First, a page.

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The Happy Bit
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Originally posted on

When designing using text, no matter if it's for print or the Web, one vital thing to do is to ensure that the design stays harmonious in every aspect.

The best way to do so is quite possibly using a so called typographic scale, which means giving text portions precise, regular and linear dimensions, based on the hierarchical relationships they hold with other text elements.

This has been long known, of course, and we're not bringing anything new to the cause.

But being the Web one of our domains, we felt like managing the typographic scale in CSS could be done better, and in an easier, sort of automatic, way.

Our goal was to create a base-level CSS that could set a well thought series of values for the typographic scale, hence establishing a vertical rhythm, with absolutely no reference to pixels. Instead, we wanted it to graciously adapt itself when varying the font size declaration of the document's body.

Using ems and percentage we were able to create such base stylesheet, defining the headings (from h6 through h1) and paragraphs main proportions, relying on the body's font-size value, with a pre-defined line-height set at 1.5em.

Proportions are then extracted keeping the value of 14 pixels as the smallest value (paragraph); the biggest value, on the contrary, is 48 pixels, used for the primary level heading.

The scale would degrade as follows, from the biggest element to the smallest:

48, 32, 24, 21, 18, 16, 14

Should we want to get the code for our H1s to be properly styled according to our chosen rhythm, we could write:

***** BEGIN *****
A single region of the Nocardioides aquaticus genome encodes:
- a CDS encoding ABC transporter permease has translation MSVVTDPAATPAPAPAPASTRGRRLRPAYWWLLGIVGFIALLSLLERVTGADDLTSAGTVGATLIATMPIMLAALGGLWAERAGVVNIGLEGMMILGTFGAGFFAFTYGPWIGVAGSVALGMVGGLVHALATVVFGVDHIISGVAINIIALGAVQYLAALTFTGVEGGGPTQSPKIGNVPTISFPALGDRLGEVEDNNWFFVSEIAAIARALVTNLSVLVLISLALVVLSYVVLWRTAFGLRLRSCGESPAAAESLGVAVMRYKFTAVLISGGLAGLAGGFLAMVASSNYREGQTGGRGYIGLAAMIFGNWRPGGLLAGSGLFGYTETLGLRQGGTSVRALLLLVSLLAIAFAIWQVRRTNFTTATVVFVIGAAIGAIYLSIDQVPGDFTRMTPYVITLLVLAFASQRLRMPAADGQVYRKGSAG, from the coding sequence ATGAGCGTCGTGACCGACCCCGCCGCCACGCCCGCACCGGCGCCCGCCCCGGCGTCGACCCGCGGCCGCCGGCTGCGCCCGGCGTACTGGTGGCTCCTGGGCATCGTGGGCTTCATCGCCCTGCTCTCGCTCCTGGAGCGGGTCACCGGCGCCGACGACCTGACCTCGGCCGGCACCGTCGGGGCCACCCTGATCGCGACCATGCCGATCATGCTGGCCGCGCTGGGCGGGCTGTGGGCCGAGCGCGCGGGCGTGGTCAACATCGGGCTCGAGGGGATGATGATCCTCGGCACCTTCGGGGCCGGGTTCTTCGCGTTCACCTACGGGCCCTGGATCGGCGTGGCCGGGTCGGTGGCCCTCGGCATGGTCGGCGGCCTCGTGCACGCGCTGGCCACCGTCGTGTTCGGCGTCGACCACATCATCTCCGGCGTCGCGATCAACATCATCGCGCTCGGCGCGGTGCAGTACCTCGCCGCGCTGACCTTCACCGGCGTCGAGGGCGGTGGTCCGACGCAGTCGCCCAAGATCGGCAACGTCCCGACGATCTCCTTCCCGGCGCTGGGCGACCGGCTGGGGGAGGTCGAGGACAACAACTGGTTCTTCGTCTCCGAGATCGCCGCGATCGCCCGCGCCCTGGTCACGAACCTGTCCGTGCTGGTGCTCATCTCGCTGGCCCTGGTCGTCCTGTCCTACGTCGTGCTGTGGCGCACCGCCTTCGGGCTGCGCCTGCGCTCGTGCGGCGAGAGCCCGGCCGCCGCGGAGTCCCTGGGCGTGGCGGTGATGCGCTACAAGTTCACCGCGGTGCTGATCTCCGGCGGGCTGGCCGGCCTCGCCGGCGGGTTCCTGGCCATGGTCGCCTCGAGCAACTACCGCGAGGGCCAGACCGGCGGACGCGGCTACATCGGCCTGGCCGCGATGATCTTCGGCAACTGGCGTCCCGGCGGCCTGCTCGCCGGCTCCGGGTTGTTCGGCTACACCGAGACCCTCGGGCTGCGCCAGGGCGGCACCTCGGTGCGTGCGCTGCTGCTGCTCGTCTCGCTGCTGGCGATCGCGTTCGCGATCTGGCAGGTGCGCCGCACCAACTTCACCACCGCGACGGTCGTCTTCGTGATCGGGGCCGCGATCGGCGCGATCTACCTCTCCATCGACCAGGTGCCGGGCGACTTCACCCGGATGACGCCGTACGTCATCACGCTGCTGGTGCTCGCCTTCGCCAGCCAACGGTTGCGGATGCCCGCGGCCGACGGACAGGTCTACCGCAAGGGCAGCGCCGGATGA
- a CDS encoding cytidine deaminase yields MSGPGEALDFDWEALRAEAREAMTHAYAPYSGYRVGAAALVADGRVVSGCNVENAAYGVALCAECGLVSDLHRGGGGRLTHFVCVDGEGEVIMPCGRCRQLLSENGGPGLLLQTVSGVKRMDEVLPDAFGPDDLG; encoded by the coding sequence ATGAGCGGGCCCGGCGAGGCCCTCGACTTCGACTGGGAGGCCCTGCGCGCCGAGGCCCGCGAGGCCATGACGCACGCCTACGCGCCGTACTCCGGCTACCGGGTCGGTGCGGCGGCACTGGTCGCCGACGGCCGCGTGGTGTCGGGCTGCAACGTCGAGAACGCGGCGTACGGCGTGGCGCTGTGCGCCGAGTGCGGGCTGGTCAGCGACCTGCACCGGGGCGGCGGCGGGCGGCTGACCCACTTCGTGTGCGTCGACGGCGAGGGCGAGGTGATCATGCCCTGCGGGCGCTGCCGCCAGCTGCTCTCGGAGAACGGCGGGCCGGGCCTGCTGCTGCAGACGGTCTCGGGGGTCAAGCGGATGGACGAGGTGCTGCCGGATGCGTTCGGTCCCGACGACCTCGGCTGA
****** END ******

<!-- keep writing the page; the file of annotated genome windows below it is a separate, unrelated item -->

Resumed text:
paragraph = 14px
line-height = 21px (14px * 1.5)
h1 = 48px
line-height * 3 = 63px

font-size : 48 / 14 = 3,428571429em
line-height : 63 / 48 = 1,3125em

Basic text sizing
Set your main font size for paragraph

62.5%  => 10px
68.8%  => 11px
75%    => 12px
81.3%  => 13px
87.5%  => 14px
100%   => 16px
112.5% => 18px
125%   => 20px
Proportions based on typographic scale
14, 16, 18, 21, 24, 32, 48

body {
font-size: 87.5%;
line-height: 1.5;

h1 {
  font-size: 3.4285714285714284em;
  line-height: 1.3125em;

h2 {
  font-size: 2.2857142857142856em;
  line-height: 1.96875em;

h3 {
  font-size: 1.7142857142857142em;
  line-height: 1.75em;

h4 {
  font-size: 1.5em;
  line-height: 2em;

h5 {
  font-size: 1.2857142857142858em;
  line-height: 2.3333333333333335em;

h6 {
  font-size: 1.1428571428571428em;
  line-height: 2.625em;

p {
    -webkit-hyphens: auto;
    -moz-hyphens: auto;
    hyphens: auto;
    margin-bottom: 1.5em;

Again, the resulting values for line heights are a direct consequence of having set the base line-height at 1.5. In our next article we'll see how's possible to combine LESS and our typographic scale to get an even more flexible base stylesheet for typography.

Articles on the subject:
The typographic scale by
Five simple steps to better typography by Mark Boulton

Suggested lectures:
Elements of Typographic Style – Robert Bringhurst
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thehappybit's avatar…

The plugin adds cross-browser support for the HTML5 placeholder attribute functionality.


In order for the plugin to work, insert the following code inside your $(document).ready function:



The plugin comes with two customization options:

'className': 'placeholder',
'attrName': 'placeholder'

The className parameter lets you pick the class which is toggled on the input element that has the placeholder attribute specified.
The attrName parameter lets you choose which attribute to look for. For instance, you could make use of the placeholder functionality using an attribute different than placeholder, eg. data-placeholder.

Download for free from GITHUB
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thehappybit's avatar…

As front-end developers, knowing the instruments of our profession is crucial.